Singapore Airlines unit Scoot bucks trend to sound bullish on China demand

(March 2): Singapore Airlines Ltd’s low-cost carrier Scoot is bullish on air travel from China bouncing back as it reintroduces flights to the mainland, despite industry worries about weak demand in world’s second-largest aviation market.

“China is an important market for Scoot,” the airline’s chief executive officer Leslie Thng told Bloomberg Television in an interview on Thursday (March 2). “China will further help Scoot to go back up to pre-Covid capacity and beyond pre-Covid capacity.”

Thng’s comments come even as some other airlines and industry groups complain about weak demand in China off the bat of an abrupt, chaotic reopening that caught airlines and airports off guard, mandatory Covid testing requirements for passengers travelling to China and a slow visa process.

Spring Airlines Co, China’s largest budget carrier, said this week that international air travel remains weak and it’s operating at just 20% of pre-Covid levels, while Malaysia’s AirAsia X Bhd said it has only been able to sell enough tickets from China to fill just half of an aircraft’s seats.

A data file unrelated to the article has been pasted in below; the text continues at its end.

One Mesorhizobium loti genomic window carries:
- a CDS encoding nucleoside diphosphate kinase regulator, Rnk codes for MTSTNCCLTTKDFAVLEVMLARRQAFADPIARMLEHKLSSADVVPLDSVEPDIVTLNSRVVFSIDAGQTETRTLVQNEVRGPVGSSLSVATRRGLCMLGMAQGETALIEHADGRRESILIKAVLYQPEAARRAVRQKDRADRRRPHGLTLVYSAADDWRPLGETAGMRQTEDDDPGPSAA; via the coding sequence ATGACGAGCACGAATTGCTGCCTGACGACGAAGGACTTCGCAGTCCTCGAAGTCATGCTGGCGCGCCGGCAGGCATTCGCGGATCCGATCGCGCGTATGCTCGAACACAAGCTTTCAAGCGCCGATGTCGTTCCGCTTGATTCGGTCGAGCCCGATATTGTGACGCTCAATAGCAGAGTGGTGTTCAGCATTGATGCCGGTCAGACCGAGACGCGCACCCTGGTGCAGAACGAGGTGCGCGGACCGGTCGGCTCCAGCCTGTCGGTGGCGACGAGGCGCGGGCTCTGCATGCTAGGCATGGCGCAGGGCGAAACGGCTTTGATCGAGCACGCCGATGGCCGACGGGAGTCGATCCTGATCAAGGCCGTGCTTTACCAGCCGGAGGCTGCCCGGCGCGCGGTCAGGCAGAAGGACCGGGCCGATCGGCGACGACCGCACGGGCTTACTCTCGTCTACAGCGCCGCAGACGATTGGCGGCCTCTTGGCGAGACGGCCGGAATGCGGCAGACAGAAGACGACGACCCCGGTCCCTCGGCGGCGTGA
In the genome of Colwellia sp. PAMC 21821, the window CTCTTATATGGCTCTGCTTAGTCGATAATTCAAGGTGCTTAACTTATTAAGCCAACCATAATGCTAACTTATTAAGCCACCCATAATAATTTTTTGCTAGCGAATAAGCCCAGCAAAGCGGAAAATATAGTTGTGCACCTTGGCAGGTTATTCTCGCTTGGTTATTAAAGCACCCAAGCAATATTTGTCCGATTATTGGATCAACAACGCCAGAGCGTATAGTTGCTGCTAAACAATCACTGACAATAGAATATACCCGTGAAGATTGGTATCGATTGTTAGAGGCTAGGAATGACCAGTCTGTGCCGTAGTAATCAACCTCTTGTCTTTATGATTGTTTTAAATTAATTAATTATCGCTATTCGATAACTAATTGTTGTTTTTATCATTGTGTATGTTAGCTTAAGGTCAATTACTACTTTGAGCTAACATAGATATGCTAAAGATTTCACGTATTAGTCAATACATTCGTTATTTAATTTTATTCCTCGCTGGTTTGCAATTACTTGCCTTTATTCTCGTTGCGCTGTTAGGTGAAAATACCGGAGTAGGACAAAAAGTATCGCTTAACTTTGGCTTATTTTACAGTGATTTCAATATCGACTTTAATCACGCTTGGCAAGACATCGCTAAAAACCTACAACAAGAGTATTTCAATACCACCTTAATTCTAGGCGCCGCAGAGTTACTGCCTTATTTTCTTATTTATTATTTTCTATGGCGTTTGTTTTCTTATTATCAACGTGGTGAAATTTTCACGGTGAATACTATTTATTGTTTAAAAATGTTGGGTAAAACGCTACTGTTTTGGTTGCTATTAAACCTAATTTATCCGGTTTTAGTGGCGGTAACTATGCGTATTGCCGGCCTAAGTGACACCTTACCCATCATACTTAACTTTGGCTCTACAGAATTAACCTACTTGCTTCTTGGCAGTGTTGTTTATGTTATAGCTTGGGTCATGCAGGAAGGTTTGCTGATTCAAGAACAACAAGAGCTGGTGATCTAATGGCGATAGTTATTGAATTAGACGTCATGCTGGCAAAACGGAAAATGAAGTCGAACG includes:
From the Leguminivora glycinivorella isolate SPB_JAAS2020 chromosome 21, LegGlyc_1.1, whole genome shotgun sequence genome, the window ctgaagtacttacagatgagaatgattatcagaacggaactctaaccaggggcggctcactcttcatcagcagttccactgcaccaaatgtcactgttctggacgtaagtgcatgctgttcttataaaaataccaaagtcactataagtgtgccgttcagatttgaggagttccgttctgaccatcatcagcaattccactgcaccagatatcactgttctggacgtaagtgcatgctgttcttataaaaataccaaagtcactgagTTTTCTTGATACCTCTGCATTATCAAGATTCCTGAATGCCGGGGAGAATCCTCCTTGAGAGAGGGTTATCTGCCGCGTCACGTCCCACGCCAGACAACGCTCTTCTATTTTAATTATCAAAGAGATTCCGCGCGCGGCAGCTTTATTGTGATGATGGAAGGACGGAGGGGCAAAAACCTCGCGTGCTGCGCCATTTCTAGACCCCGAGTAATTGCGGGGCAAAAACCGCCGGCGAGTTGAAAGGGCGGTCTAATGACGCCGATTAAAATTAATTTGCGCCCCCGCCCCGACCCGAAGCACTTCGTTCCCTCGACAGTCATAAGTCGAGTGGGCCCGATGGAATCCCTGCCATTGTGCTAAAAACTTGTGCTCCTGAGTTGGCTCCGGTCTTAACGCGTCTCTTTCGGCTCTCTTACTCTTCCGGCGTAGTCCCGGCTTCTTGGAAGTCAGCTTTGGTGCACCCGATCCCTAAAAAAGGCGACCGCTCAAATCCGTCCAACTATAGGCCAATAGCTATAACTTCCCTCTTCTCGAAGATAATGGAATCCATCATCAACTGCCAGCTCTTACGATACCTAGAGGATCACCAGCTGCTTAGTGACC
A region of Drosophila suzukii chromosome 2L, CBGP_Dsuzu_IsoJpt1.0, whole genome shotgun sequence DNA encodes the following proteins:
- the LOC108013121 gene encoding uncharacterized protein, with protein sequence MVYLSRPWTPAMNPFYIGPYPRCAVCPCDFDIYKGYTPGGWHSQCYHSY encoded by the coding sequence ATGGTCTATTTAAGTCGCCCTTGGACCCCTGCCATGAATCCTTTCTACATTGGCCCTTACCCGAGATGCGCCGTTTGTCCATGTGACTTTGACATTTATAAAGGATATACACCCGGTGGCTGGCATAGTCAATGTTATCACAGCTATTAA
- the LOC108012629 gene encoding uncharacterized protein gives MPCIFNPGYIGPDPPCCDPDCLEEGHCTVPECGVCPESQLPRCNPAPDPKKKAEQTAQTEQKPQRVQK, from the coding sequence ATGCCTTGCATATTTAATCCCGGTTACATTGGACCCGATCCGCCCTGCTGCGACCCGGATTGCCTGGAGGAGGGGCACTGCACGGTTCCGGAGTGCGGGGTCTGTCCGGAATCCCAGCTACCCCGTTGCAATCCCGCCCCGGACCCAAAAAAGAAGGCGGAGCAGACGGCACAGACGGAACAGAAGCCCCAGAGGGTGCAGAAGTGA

China will take at least a year to get back to air travel levels seen in pre-pandemic days, according to Subhas Menon, director general of the Association of Asia Pacific Airlines. Philippine airline Cebu Air Inc has also said the budget carrier wasn’t seeing a massive demand rebound from China compared to other international markets, primarily due to administrative challenges, terming it what “seems to be two markets” given the difference between domestic and international demand.

Scoot is now operating about 25%-30% of its pre-Covid capacity to China, Thng said, increasing to about 60% by June and and as high as 90% by October.

Scoot plans to resume flights to and from China to accommodate travel demands in line with the further relaxation of border restrictions, it said in a statement last month. The airline will progressively increase total flights to China from 14 to 26 times weekly by stepping up flight frequencies to seven of its existing cities.

“Based on the 25-30% capacity that we’ve injected back into the system now, demand is still very strong,” Thng said on Thursday. “So we’re quite confident that demand will be returning back from China.”